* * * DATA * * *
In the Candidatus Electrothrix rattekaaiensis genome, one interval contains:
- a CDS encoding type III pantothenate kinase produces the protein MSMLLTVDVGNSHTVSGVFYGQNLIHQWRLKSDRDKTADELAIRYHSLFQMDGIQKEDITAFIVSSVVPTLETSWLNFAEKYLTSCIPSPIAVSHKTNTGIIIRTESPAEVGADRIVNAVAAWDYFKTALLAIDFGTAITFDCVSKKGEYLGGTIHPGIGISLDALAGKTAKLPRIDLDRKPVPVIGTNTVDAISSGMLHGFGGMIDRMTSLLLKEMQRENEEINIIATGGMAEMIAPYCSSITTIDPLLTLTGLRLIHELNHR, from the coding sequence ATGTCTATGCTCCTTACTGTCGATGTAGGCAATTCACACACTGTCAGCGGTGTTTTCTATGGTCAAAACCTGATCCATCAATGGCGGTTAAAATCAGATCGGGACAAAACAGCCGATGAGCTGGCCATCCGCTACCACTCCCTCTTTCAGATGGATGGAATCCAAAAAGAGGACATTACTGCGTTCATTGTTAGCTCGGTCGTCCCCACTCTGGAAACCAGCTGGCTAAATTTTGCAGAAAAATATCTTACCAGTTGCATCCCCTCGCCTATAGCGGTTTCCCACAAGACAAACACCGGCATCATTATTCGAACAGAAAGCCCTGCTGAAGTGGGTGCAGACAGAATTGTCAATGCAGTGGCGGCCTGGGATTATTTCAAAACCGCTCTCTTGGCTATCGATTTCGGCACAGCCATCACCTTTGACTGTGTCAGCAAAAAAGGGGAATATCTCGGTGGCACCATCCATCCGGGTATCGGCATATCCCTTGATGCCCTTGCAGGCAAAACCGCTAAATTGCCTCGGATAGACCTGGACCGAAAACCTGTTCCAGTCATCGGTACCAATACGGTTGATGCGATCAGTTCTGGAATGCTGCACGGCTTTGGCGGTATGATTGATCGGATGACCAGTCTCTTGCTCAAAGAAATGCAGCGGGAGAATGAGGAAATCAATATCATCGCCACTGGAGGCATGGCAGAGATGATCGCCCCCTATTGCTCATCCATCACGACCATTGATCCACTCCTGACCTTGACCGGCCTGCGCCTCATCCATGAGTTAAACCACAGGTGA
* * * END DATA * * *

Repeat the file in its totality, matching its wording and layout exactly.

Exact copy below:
In the Candidatus Electrothrix rattekaaiensis genome, one interval contains:
- a CDS encoding type III pantothenate kinase produces the protein MSMLLTVDVGNSHTVSGVFYGQNLIHQWRLKSDRDKTADELAIRYHSLFQMDGIQKEDITAFIVSSVVPTLETSWLNFAEKYLTSCIPSPIAVSHKTNTGIIIRTESPAEVGADRIVNAVAAWDYFKTALLAIDFGTAITFDCVSKKGEYLGGTIHPGIGISLDALAGKTAKLPRIDLDRKPVPVIGTNTVDAISSGMLHGFGGMIDRMTSLLLKEMQRENEEINIIATGGMAEMIAPYCSSITTIDPLLTLTGLRLIHELNHR, from the coding sequence ATGTCTATGCTCCTTACTGTCGATGTAGGCAATTCACACACTGTCAGCGGTGTTTTCTATGGTCAAAACCTGATCCATCAATGGCGGTTAAAATCAGATCGGGACAAAACAGCCGATGAGCTGGCCATCCGCTACCACTCCCTCTTTCAGATGGATGGAATCCAAAAAGAGGACATTACTGCGTTCATTGTTAGCTCGGTCGTCCCCACTCTGGAAACCAGCTGGCTAAATTTTGCAGAAAAATATCTTACCAGTTGCATCCCCTCGCCTATAGCGGTTTCCCACAAGACAAACACCGGCATCATTATTCGAACAGAAAGCCCTGCTGAAGTGGGTGCAGACAGAATTGTCAATGCAGTGGCGGCCTGGGATTATTTCAAAACCGCTCTCTTGGCTATCGATTTCGGCACAGCCATCACCTTTGACTGTGTCAGCAAAAAAGGGGAATATCTCGGTGGCACCATCCATCCGGGTATCGGCATATCCCTTGATGCCCTTGCAGGCAAAACCGCTAAATTGCCTCGGATAGACCTGGACCGAAAACCTGTTCCAGTCATCGGTACCAATACGGTTGATGCGATCAGTTCTGGAATGCTGCACGGCTTTGGCGGTATGATTGATCGGATGACCAGTCTCTTGCTCAAAGAAATGCAGCGGGAGAATGAGGAAATCAATATCATCGCCACTGGAGGCATGGCAGAGATGATCGCCCCCTATTGCTCATCCATCACGACCATTGATCCACTCCTGACCTTGACCGGCCTGCGCCTCATCCATGAGTTAAACCACAGGTGA